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Loftus Station – World War I Volunteers

Help needed! The Archive has been sent this image, purchased via ‘ebay’ as an unknown station. However eagle-eyed Andy Barwick realised it was Loftus station, with Yorkshire Regiment Volunteers (later the Green Howards) awaiting a train; but the date is unknown. It is believed that the two station porters are visible (one at each end) and possibly the station ‘lad’ cross-legged in the front. The Stationmaster (at rear close to the station lamp – with a moustache!), as well as members of the general public. Andy can assist with possible names of the Stationmasters for up to July 1914 as J. W. Nunn and from July 1914 W. H. Charlton, if anybody recognises either soldiers or railway staff. Can anybody assist with names and a possible date? Ray Brown suggests: “Robert Henry Walker (my maternal grandfather) is possibly on the back row far right next to the station porter?”

Image and information to date courtesy of Andy Barwick, many thanks to Bill Danby for a refreshed image and update information. Also to Ray Brown for a suggested name.

Loftus War Memorial Dedication

Loftus War Memorial Dedication

At 2pm on 11th November, 1922, (one year after the end of registration of deaths due to the War or its effects), the Memorial at Loftus was formally consecrated. Built by Mr. C. Hebditch the Celtic Cross, to a design by B J Wormleighton;made of Cornish granite, stands on a site in the High Street donated by Lord Zetland.  Mrs. G. Locker (who lost two sons in the conflict) and Mr. W. Hoggarth D.C.M. performed the unveiling of the monument that commemorates the dead of the First World War.  The total cost of £815 was raised by donations and collections.  Sir Hugh Bell was guest speaker, the service was conducted by ministers of all religions, each taking a part of the service.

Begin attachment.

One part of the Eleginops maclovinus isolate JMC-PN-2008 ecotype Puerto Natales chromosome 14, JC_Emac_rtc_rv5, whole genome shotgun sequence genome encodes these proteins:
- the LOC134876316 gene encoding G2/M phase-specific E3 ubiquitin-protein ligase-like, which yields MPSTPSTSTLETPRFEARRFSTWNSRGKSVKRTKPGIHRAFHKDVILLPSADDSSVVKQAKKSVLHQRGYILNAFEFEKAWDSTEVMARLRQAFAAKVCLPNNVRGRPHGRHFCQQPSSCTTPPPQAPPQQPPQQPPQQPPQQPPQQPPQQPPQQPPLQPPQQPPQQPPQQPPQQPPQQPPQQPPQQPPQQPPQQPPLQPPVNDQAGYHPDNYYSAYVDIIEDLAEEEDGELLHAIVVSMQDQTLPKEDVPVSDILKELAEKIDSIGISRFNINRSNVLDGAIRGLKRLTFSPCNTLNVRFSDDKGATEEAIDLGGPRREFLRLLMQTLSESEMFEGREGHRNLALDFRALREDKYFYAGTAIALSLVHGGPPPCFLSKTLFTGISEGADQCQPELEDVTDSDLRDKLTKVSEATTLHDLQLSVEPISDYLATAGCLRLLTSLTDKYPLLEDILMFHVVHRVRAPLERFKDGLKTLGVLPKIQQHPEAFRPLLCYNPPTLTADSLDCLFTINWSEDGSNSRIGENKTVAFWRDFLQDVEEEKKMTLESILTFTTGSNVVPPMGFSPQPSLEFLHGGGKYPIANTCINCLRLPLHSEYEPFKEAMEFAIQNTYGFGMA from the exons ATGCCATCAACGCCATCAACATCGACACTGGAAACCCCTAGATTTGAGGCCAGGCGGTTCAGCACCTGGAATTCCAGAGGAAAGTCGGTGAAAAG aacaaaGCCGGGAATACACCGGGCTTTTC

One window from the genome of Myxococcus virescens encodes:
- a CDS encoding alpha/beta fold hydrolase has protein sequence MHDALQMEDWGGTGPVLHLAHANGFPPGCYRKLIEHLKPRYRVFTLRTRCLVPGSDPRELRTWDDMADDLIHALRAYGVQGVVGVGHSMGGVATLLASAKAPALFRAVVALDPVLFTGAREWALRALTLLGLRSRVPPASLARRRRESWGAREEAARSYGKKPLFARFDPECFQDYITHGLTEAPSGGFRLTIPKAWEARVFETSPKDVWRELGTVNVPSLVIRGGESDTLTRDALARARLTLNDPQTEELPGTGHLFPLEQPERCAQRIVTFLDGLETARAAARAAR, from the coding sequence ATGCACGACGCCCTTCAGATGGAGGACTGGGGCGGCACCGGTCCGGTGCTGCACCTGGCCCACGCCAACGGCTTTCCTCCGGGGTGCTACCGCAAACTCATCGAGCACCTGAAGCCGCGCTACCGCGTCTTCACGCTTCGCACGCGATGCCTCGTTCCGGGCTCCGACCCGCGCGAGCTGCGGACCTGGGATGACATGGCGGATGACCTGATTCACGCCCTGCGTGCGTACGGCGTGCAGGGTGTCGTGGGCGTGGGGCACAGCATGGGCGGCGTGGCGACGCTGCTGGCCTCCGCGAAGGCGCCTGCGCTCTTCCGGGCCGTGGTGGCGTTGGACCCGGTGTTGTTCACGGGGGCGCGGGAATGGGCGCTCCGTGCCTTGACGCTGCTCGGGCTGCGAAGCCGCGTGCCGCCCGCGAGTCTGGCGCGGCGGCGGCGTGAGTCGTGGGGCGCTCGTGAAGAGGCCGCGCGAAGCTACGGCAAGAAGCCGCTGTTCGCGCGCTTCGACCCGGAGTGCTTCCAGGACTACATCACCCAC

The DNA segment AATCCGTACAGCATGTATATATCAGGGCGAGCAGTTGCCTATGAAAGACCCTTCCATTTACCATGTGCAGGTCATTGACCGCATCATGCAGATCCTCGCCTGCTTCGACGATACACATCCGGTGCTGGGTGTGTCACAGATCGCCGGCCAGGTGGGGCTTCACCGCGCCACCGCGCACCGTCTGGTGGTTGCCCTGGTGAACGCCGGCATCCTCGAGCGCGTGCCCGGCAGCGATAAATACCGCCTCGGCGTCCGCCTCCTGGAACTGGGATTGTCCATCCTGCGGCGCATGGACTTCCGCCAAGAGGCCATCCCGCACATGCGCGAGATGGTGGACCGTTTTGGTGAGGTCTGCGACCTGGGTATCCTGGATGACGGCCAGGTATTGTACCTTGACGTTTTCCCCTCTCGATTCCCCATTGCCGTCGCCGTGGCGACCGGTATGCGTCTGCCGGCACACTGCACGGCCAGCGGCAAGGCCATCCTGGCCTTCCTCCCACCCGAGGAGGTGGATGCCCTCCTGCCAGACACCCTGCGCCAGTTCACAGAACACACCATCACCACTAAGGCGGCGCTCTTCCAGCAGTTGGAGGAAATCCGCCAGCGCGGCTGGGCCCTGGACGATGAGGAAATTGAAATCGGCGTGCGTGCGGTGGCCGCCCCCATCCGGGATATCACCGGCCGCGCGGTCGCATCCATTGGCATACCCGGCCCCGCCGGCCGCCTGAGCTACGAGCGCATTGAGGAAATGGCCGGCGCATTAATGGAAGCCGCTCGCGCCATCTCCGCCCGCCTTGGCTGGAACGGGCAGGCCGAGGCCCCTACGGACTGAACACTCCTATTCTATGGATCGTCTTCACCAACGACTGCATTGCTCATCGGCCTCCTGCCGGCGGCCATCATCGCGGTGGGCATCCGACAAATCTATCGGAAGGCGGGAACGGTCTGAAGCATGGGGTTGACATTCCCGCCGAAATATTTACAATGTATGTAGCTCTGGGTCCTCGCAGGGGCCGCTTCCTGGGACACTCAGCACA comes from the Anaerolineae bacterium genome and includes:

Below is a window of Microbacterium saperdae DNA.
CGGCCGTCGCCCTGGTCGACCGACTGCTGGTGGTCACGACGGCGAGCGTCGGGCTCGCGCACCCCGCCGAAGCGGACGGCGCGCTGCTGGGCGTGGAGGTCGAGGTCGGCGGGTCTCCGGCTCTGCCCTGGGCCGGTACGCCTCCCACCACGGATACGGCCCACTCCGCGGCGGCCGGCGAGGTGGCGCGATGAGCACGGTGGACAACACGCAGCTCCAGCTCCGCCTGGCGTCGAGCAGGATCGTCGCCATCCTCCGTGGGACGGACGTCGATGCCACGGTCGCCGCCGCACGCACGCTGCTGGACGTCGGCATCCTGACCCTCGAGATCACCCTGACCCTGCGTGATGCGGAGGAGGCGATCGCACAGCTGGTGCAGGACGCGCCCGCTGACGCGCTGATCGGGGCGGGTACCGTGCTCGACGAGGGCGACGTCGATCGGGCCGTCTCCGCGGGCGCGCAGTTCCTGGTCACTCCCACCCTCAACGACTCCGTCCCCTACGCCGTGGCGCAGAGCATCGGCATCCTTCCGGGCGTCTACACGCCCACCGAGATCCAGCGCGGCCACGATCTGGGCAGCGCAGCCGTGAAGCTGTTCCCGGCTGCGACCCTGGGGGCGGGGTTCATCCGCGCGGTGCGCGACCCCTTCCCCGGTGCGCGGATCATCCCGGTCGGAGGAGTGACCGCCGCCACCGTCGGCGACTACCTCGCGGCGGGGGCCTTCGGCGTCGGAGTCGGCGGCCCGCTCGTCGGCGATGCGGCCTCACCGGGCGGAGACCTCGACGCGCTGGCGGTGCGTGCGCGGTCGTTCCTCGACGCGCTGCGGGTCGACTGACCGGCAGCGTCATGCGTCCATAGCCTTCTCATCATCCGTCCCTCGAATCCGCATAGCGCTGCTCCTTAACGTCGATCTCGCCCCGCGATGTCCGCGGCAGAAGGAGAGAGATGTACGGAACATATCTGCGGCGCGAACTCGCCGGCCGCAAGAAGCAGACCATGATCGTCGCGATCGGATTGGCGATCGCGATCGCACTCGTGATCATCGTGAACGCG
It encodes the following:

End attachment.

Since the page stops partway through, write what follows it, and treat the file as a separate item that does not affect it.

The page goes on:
The guard of honour and firing party was provided by 4th Battalion, Queen Alexander’s Own, the Yorkshire Regiment, also known as the Green Howards. The local Battalion of the local Regiment had recruited so many of the men whose names were inscribed on the bronze tablets at the base of the Celtic Cross.

In the background can be seen Oliver’s buildings – a house and a coachhouse, a butcher’s shop and three cottages – which were owned by the Catholic Church and later demolished.

Image courtesy of Eileen Hicks and many thanks to Stuart Cole for information regarding the guard of honour and firing party.

 

Castleton and Danby War Memorial

Castleton and Danby War Memorial

The memorial stands in open moorland on Ainthorpe Lane, Castleton; serving as the memorial for both Castleton & Danby. This image possibly dates from the dedication of the memorial in October 1921, by Viscount Downe and Baron Dawnay.

1918 Peace Celebrations

George Skilbeck took many pictures of the Loftus Peace Celebrations in 1918. This postcard view shows the approach to the Market Place as the parade fills the whole road.
Image courtesy of The Pem Holliday Collection.

Peace Celebrations on West Road 1918

Peace Celebrations on West Road 1918

Another George Skilbeck postcard view of the Peace Celebrations in 1918.
Image courtesy of The Pem Holliday Collection.

Zetland Road 1918

Zetland Road 1918

This George Skilbeck postcard view of the Peace Celebrations in 1918, shows the parade has advanced onto Zetland Road.
Image courtesy of The Pem Holliday Collection.

Red Barns Christmas 1916

This further image of Red Barnes shows a ward bedecked for Christmas 1916. The patients at these hospitals were generally less seriously wounded than at other hospitals and they needed to coalesce. The servicemen preferred the auxiliary hospitals to military hospitals because they were not so strict, they were less crowded and the surroundings were more homely.
Image courtesy of Brenda Harding.

Red Barns

At the outbreak of the First World War the Red Cross secured buildings, equipment and staff to set up temporary hospitals to cope with wounded men returning from the front. Red Barnes at Redcar (former home of intrepid Victorian explorer Gertrude Bell) was another such hospital, the image shows Red Barns orderlies seated bedside empty beds.
Image courtesy of Brenda Harding.

Wharton Hall 1916 – 1918

At the outbreak of the First World War, the Red Cross secured buildings, equipment and staff to set up temporary hospitals to cope with wounded men returning from the front. The Wharton Hall; at the bottom of Green Road in Skelton was just such a hospital. Provided by the Wharton family of Skelton Castle, this picture shows the Hall in 1915 ready to receive patients.
Image courtesy of Brenda Harding.

Artillery Bombardment

Artillery Bombardment

Another image portraying the horrors that must have been encountered in World War I.